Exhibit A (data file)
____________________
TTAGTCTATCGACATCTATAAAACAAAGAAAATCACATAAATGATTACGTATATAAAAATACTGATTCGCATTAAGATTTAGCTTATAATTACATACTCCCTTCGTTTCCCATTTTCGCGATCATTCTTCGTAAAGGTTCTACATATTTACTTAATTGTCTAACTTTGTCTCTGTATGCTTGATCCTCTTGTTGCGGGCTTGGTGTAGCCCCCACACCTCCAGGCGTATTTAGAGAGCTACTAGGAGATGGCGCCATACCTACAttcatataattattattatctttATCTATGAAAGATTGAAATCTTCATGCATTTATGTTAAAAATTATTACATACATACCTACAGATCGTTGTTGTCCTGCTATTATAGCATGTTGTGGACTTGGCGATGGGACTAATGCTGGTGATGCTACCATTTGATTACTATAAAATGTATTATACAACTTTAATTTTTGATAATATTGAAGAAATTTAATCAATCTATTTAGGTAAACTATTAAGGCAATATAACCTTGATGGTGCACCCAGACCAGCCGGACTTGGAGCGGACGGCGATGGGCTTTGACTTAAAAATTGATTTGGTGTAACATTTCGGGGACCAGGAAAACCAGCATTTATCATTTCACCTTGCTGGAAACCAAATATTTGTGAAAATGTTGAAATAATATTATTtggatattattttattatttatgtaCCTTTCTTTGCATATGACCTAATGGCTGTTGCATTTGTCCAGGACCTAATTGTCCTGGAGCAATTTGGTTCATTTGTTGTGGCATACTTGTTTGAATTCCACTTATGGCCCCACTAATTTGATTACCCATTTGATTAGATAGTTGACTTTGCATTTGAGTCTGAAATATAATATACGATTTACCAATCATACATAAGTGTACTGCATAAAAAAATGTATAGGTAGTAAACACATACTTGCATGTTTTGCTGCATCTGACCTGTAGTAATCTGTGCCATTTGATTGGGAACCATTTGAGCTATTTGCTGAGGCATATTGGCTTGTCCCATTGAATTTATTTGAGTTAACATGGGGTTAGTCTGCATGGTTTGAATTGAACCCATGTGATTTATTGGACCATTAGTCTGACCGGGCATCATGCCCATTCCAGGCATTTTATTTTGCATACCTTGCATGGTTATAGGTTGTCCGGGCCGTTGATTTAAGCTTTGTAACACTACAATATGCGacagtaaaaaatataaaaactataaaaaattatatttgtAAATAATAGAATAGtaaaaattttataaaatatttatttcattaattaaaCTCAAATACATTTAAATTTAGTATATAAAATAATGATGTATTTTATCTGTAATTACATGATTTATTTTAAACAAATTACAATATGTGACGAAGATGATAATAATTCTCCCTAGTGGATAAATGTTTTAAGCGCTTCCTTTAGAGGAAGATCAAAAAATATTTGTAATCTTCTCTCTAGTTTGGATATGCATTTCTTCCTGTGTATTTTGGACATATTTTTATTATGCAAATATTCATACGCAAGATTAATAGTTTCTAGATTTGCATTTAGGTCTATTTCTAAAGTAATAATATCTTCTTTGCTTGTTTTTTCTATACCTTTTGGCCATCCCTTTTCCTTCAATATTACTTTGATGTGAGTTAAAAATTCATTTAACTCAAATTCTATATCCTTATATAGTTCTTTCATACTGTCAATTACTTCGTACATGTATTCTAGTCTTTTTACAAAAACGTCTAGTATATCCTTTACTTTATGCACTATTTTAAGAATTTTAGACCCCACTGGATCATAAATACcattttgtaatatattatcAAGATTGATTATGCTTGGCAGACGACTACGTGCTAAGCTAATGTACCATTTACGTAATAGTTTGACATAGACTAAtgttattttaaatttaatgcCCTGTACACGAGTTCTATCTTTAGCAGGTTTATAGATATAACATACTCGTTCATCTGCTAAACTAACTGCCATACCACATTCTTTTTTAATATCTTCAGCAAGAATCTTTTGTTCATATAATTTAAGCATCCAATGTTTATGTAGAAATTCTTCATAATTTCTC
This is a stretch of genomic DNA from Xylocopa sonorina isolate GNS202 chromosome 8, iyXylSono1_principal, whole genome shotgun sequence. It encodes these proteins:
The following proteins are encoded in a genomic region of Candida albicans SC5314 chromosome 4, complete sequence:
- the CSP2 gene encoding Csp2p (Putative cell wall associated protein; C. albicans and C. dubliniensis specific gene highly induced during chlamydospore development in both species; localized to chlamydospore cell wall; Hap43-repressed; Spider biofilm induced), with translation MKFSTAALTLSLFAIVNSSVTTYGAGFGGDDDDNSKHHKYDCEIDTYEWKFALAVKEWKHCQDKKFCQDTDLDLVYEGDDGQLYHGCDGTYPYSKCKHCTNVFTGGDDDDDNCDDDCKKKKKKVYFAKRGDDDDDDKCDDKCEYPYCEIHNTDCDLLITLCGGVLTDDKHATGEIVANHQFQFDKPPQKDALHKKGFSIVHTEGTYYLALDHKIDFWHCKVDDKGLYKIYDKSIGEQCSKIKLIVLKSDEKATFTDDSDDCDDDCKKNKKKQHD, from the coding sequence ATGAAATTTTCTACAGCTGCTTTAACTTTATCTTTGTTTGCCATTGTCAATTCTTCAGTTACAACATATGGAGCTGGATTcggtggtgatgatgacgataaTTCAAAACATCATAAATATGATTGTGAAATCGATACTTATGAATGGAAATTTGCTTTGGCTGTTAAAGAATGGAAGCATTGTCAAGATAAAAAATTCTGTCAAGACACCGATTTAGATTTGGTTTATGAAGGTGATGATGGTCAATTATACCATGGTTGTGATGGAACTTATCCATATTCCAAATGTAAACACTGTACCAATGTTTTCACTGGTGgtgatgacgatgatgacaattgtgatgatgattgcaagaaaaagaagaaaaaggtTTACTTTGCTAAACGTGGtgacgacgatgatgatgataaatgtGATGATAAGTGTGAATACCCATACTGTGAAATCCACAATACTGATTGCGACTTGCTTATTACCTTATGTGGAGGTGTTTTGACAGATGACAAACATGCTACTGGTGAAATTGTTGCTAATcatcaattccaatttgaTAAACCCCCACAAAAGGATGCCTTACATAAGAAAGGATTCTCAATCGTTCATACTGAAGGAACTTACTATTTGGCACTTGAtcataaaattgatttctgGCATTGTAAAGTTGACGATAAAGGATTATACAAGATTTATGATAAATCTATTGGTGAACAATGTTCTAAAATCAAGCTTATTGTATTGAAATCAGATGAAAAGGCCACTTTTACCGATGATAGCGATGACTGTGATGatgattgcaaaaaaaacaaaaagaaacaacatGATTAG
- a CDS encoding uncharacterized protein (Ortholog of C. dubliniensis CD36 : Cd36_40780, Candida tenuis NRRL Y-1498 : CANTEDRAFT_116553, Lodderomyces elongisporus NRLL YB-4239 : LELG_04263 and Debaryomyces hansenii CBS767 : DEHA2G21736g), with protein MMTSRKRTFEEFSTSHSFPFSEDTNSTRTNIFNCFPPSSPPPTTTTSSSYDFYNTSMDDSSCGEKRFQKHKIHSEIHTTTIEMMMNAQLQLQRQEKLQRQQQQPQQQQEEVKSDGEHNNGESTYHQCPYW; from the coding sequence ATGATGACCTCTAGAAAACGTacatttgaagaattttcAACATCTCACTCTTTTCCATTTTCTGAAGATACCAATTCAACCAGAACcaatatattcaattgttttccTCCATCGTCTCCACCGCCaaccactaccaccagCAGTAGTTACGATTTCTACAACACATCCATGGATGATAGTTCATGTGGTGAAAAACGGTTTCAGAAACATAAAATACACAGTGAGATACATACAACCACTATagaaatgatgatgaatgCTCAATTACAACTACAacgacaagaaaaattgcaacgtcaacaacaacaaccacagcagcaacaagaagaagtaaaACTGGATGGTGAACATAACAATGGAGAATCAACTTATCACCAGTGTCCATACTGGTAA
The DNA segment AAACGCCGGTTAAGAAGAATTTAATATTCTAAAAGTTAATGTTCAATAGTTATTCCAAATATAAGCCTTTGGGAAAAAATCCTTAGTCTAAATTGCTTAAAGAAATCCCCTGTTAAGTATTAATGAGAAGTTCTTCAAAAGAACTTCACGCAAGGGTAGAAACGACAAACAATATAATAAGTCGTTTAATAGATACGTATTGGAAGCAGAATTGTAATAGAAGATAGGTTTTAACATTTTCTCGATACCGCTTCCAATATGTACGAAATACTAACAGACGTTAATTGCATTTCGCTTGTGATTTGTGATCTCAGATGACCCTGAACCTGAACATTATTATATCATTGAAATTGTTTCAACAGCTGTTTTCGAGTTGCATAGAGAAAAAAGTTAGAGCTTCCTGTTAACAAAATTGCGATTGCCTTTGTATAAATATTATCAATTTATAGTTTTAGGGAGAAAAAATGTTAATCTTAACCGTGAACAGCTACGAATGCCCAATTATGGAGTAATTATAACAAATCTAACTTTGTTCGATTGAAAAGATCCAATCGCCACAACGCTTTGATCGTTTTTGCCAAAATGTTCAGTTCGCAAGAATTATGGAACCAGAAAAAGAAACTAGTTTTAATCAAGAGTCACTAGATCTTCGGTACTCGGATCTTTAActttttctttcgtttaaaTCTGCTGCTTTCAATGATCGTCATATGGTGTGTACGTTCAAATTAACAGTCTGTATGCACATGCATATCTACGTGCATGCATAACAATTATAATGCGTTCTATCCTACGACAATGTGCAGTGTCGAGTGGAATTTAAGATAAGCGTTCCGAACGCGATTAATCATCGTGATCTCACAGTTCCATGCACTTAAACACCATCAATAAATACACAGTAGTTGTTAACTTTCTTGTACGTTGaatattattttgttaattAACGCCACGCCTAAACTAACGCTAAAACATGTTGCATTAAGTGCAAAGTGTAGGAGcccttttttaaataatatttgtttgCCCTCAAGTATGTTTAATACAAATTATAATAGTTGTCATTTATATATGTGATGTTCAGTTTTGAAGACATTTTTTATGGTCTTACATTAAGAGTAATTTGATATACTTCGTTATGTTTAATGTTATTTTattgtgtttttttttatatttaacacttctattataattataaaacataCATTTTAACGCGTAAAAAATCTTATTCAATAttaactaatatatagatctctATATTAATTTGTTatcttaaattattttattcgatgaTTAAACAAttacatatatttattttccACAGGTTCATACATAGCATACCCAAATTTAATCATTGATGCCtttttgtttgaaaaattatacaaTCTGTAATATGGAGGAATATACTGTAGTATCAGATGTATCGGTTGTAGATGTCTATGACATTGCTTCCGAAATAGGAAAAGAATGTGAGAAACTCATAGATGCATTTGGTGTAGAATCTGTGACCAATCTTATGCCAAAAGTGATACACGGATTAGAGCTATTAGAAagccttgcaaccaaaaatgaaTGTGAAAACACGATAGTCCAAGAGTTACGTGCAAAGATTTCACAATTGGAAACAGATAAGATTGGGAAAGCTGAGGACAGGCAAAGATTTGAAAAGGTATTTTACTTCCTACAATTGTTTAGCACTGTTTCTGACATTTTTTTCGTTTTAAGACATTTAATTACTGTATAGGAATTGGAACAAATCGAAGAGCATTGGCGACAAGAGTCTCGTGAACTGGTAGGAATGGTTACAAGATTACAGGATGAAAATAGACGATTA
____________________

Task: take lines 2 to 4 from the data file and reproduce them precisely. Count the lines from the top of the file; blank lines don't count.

This is a stretch of genomic DNA from Xylocopa sonorina isolate GNS202 chromosome 8, iyXylSono1_principal, whole genome shotgun sequence. It encodes these proteins:
The following proteins are encoded in a genomic region of Candida albicans SC5314 chromosome 4, complete sequence:
- the CSP2 gene encoding Csp2p (Putative cell wall associated protein; C. albicans and C. dubliniensis specific gene highly induced during chlamydospore development in both species; localized to chlamydospore cell wall; Hap43-repressed; Spider biofilm induced), with translation MKFSTAALTLSLFAIVNSSVTTYGAGFGGDDDDNSKHHKYDCEIDTYEWKFALAVKEWKHCQDKKFCQDTDLDLVYEGDDGQLYHGCDGTYPYSKCKHCTNVFTGGDDDDDNCDDDCKKKKKKVYFAKRGDDDDDDKCDDKCEYPYCEIHNTDCDLLITLCGGVLTDDKHATGEIVANHQFQFDKPPQKDALHKKGFSIVHTEGTYYLALDHKIDFWHCKVDDKGLYKIYDKSIGEQCSKIKLIVLKSDEKATFTDDSDDCDDDCKKNKKKQHD, from the coding sequence ATGAAATTTTCTACAGCTGCTTTAACTTTATCTTTGTTTGCCATTGTCAATTCTTCAGTTACAACATATGGAGCTGGATTcggtggtgatgatgacgataaTTCAAAACATCATAAATATGATTGTGAAATCGATACTTATGAATGGAAATTTGCTTTGGCTGTTAAAGAATGGAAGCATTGTCAAGATAAAAAATTCTGTCAAGACACCGATTTAGATTTGGTTTATGAAGGTGATGATGGTCAATTATACCATGGTTGTGATGGAACTTATCCATATTCCAAATGTAAACACTGTACCAATGTTTTCACTGGTGgtgatgacgatgatgacaattgtgatgatgattgcaagaaaaagaagaaaaaggtTTACTTTGCTAAACGTGGtgacgacgatgatgatgataaatgtGATGATAAGTGTGAATACCCATACTGTGAAATCCACAATACTGATTGCGACTTGCTTATTACCTTATGTGGAGGTGTTTTGACAGATGACAAACATGCTACTGGTGAAATTGTTGCTAATcatcaattccaatttgaTAAACCCCCACAAAAGGATGCCTTACATAAGAAAGGATTCTCAATCGTTCATACTGAAGGAACTTACTATTTGGCACTTGAtcataaaattgatttctgGCATTGTAAAGTTGACGATAAAGGATTATACAAGATTTATGATAAATCTATTGGTGAACAATGTTCTAAAATCAAGCTTATTGTATTGAAATCAGATGAAAAGGCCACTTTTACCGATGATAGCGATGACTGTGATGatgattgcaaaaaaaacaaaaagaaacaacatGATTAG